The Legislature and governor’s office say there are good explanations for why their budgets have increased during Snyder’s tenure.
GOP lawmakers have espoused their belief in reining in government spending and offering tax cuts to residents for years.
Yet budgets for the Legislature and the governor’s office increased significantly during Gov. Rick Snyder’s time in office. Granted, their budgets are a drop in the ocean of overall state spending, but they raise questions when, as a Bridge analysis found, those increases exceeded 40 percent from 2012 to 2018, when adjusted for inflation.
[Editor's Note: This is just one story in a series examining Michigan's budgets during Gov. Rick Snyder's tenure as he prepares to release his final budget proposal.]
Anna Heaton, the governor’s spokesperson, said much of the increase stems from some government offices and programs being moved into the executive branch’s budget.
For example, the Office of Urban Initiatives, which promotes economic development and job growth and has staffers in Detroit, Flint, Grand Rapids and Kalamazoo, moved to the executive office budget from the Michigan Department of Technology, Management and Budget in 2017.
In addition, she said, the Michigan Civil Service Commission approved a 3 percent pay raise for all state employees, including executive branch employees, in October 2017, the start of the current fiscal year.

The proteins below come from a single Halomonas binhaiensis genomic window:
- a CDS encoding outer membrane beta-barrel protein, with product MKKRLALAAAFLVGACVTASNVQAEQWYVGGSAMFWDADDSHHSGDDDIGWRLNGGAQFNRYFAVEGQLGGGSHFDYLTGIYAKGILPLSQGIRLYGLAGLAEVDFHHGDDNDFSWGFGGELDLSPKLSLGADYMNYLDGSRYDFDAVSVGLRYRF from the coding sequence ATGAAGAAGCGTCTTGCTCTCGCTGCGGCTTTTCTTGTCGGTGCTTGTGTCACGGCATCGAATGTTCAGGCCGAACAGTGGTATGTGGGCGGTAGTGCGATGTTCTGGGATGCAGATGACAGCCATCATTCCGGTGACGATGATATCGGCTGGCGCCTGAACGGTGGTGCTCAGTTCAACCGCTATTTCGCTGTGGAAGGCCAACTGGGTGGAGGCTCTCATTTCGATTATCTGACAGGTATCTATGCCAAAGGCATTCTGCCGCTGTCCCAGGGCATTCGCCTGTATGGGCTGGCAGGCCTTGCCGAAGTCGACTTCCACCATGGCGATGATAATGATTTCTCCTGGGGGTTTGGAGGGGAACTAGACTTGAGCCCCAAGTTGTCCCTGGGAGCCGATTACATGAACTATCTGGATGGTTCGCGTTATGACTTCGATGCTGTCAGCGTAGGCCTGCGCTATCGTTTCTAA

The Legislative increase is primarily due to salary increases for legislative staffers, said Sen. Dave Hildenbrand, R-Lowell, chairman of the Senate's appropriations committee.
Lawmakers’ salaries are set at $71,685. A request for salary history of Senate staffers was not returned by deadline.
House Appropriations Chair Laura Cox, R-Livonia, did not respond to an interview request from Bridge.
“The key thing to point out is that it’s not the legislators, it’s the people who support the legislative system,” Hildenbrand said, adding that staffers went without raises in lean years. “It hasn’t come in exchange for (or) at the cost of any other important program. It hasn’t resulted in less in K-12 (education) or less in infrastructure or less in public safety.”
Gov. Snyder has changed how the state spends tax money
- Snyder’s Michigan: Fewer prisoners, less prison spending
- Snyder’s Michigan: Less crime, but more funding for State Police
- Snyder’s Michigan: Budgets for executive branch and Legislature grow
- Snyder’s Michigan: Business taxes fall, burden shifts to residents
- Snyder’s Michigan: More spending, but Michigan government remains small
- Snyder’s Michigan: Doubling down on agriculture